Escaping the Crack of the Whip

Whiplash, Damien Chazelle, 2014

“There are no two words in the English language more harmful than ‘good job’.”

Whiplash is the second film from young director Damien Chazelle, who is starting to make a name for himself as a powerful and profound filmmaker. Based on a 2013 short of the same name, Whiplash tells the story of another young prodigy, jazz drummer Andrew Neimann (Miles Teller) and his tumultuous relationship with band leader Terence Fletcher (J.K. Simmons)

The film opens with a fresh-faced Neimann alone behind a drum kit, repeatedly tapping out a rhythm with a pulsating devotion that draws the ear of the passing Fletcher, the highly respected conductor of the Shaffer School of Music Jazz Orchestra. This marks the overture to an intense and frightening educational relationship.

Fletcher’s techniques are unorthodox and erratic, letting his metronome swing from fatherly concern and respect to the feral barking of insults and relentless bullying of his students. In a memorable early scene, Fletcher accuses one of his trombone players of being out of tune. He bullies a confession out of one player and sends him packing, only to reveal that he wasn’t really out of tune, but that a different player was. He manipulates the first player to teach the one that was really out of tune (and the rest of the band) a lesson. He is in charge, and everybody is expendable.

This is just one of the ways that Fletcher manipulates people to help the few individuals he seems to see any merit in. Neimann seems to be one such individual. And individual is the operative phrase.

Miles Teller, left, and J.K. Simmons as student and teacher in the film

Miles Teller, left, and J.K. Simmons as student and teacher in the film

Neimann is driven to the point of obsession with being “one of the greats”, eschewing friendship and a blossoming romantic relationship to pursue his individualistic ends. Around the family dinner table, Neimann and his brothers argue over the purpose of their various educations. For Neimann it is pure personal betterment. Learning to be a functioning member of society is unimportant.

This is, to an extent, the same purpose that is given to education by 17th Century English philosopher John Locke. In his pamphlet entitled ‘Some Thoughts Concerning Education’, Locke outlines a pedagogical framework for creating a perfect man.

In his view, a gentleman’s mind was built over time from the state of “tabula rasa”, or blank slate, that we all have at birth. We can be born with innate talents, but our knowledge of how to apply those talents has to be taught, and we should be nurtured through that process.

Locke was perhaps inspired by Plato’s educational theories in The Republic into believing that the goal of this process was to produce exceptional individuals.

One of the more contentious parts of Locke’s idea concerns the physical development of infants. Locke believed that parents should force their children to endure hardships in order to prepare them for the hardships later in life. He suggests deliberately putting holes in children’s shoes in winter to teach them to endure the cold.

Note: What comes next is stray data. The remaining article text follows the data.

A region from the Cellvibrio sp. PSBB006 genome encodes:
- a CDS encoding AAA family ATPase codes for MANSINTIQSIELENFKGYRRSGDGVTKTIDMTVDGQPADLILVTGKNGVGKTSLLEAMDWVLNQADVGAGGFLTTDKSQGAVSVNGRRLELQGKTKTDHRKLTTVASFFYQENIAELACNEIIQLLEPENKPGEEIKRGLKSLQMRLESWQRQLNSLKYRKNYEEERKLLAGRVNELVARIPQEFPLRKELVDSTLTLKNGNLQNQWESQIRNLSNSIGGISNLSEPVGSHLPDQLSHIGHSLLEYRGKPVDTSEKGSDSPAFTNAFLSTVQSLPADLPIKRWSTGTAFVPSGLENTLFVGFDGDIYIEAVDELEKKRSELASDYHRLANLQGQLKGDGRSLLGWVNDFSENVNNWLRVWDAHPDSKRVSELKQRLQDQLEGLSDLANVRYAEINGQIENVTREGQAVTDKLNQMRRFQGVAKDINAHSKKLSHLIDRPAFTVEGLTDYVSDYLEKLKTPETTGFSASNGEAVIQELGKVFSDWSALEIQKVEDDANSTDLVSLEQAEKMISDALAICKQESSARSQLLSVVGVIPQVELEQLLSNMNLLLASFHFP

Similarly, Fletcher deliberately inflicts suffering on Neimann, forcing him to practice until the blood from his blisters splatters across the cymbals and snare skin. Fletcher is not doing this out of masochistic tendencies, but out of a desire to create a perfect (or if you like, Platonic Ideal) drummer.


Neimann’s blood-spattered drum kit

In contrast to Locke’s ideas, Jean-Jacques Rousseau (1712-1778) proposed an educational system that, instead of creating perfect individuals that can lead society, creates a perfect society through a notion of shared responsibility.

Rousseau’s suggestion is that rather than using the didactic instruction of great masters, we should allow individuals to use their own sense of reason and drive to teach themselves. To borrow an oft used phrase in teaching circles, the purpose of education should not be to fill the sponge, but to light the fire.

Towards the end of Whiplash, Neimann finally steps out of his sensei’s shadow, trampling on his authority during a climactic concert performance to deliver a blistering drum solo of his own devising. In doing so, Neimann becomes the individual that Rousseau believes he should. He has stepped away from the habit-forming repetition of Fletcher’s method to follow a path of creativity and inspiration.

In Rousseau’s words “The only habit that a child should …form is that of forming none.” (Emile). This is perhaps the true message of the jazz paradigm. It is suggested in the film that iconic jazz saxophonist Charlie Parker only became great when his drummer Joe Jones hurled a cymbal at his head – but in fact his greatness lies in his own intuitive freedom of expression. He taught himself to develop his craft, and was not pushed into it through some apocryphal abuse from his drummer.

It is difficult to say whether Neimann becomes great because of, or in spite of Fletcher. Indeed Locke and Rousseau themselves were working in pure conjecture rather than proper educational research.

Yet, while debate over teaching methods rages on – with some policymakers favouring ‘chalk and talk’ learning and others welcoming more creativity – humanity still has the same goal. We all want to make ourselves great, whether that’s mastering a skill as an individual or doing something to improve society as a whole.

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